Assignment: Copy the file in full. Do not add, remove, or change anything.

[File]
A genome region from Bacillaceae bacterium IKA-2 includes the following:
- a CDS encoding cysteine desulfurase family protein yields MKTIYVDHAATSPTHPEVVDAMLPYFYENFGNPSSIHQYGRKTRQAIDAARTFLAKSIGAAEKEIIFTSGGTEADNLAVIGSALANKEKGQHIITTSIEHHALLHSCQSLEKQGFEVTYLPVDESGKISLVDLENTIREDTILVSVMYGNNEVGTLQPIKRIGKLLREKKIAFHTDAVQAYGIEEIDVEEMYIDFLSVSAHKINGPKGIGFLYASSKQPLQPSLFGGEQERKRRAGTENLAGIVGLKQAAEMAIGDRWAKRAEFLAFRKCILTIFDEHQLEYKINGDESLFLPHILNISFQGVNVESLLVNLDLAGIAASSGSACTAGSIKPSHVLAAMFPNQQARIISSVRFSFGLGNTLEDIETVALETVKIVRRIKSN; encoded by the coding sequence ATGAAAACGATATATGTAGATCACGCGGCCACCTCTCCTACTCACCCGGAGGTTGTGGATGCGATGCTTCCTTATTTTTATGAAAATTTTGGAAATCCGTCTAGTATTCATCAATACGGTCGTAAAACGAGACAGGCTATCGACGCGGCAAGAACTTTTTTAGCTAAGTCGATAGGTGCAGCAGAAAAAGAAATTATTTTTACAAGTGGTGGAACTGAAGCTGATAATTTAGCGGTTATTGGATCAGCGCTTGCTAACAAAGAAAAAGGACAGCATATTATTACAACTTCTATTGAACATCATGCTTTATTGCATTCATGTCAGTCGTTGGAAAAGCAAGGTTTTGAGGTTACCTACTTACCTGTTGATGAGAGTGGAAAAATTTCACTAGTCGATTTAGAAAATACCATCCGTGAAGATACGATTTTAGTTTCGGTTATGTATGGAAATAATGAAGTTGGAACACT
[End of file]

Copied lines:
A genome region from Bacillaceae bacterium IKA-2 includes the following:
- a CDS encoding cysteine desulfurase family protein yields MKTIYVDHAATSPTHPEVVDAMLPYFYENFGNPSSIHQYGRKTRQAIDAARTFLAKSIGAAEKEIIFTSGGTEADNLAVIGSALANKEKGQHIITTSIEHHALLHSCQSLEKQGFEVTYLPVDESGKISLVDLENTIREDTILVSVMYGNNEVGTLQPIKRIGKLLREKKIAFHTDAVQAYGIEEIDVEEMYIDFLSVSAHKINGPKGIGFLYASSKQPLQPSLFGGEQERKRRAGTENLAGIVGLKQAAEMAIGDRWAKRAEFLAFRKCILTIFDEHQLEYKINGDESLFLPHILNISFQGVNVESLLVNLDLAGIAASSGSACTAGSIKPSHVLAAMFPNQQARIISSVRFSFGLGNTLEDIETVALETVKIVRRIKSN; encoded by the coding sequence ATGAAAACGATATATGTAGATCACGCGGCCACCTCTCCTACTCACCCGGAGGTTGTGGATGCGATGCTTCCTTATTTTTATGAAAATTTTGGAAATCCGTCTAGTATTCATCAATACGGTCGTAAAACGAGACAGGCTATCGACGCGGCAAGAACTTTTTTAGCTAAGTCGATAGGTGCAGCAGAAAAAGAAATTATTTTTACAAGTGGTGGAACTGAAGCTGATAATTTAGCGGTTATTGGATCAGCGCTTGCTAACAAAGAAAAAGGACAGCATATTATTACAACTTCTATTGAACATCATGCTTTATTGCATTCATGTCAGTCGTTGGAAAAGCAAGGTTTTGAGGTTACCTACTTACCTGTTGATGAGAGTGGAAAAATTTCACTAGTCGATTTAGAAAATACCATCCGTGAAGATACGATTTTAGTTTCGGTTATGTATGGAAATAATGAAGTTGGAACACT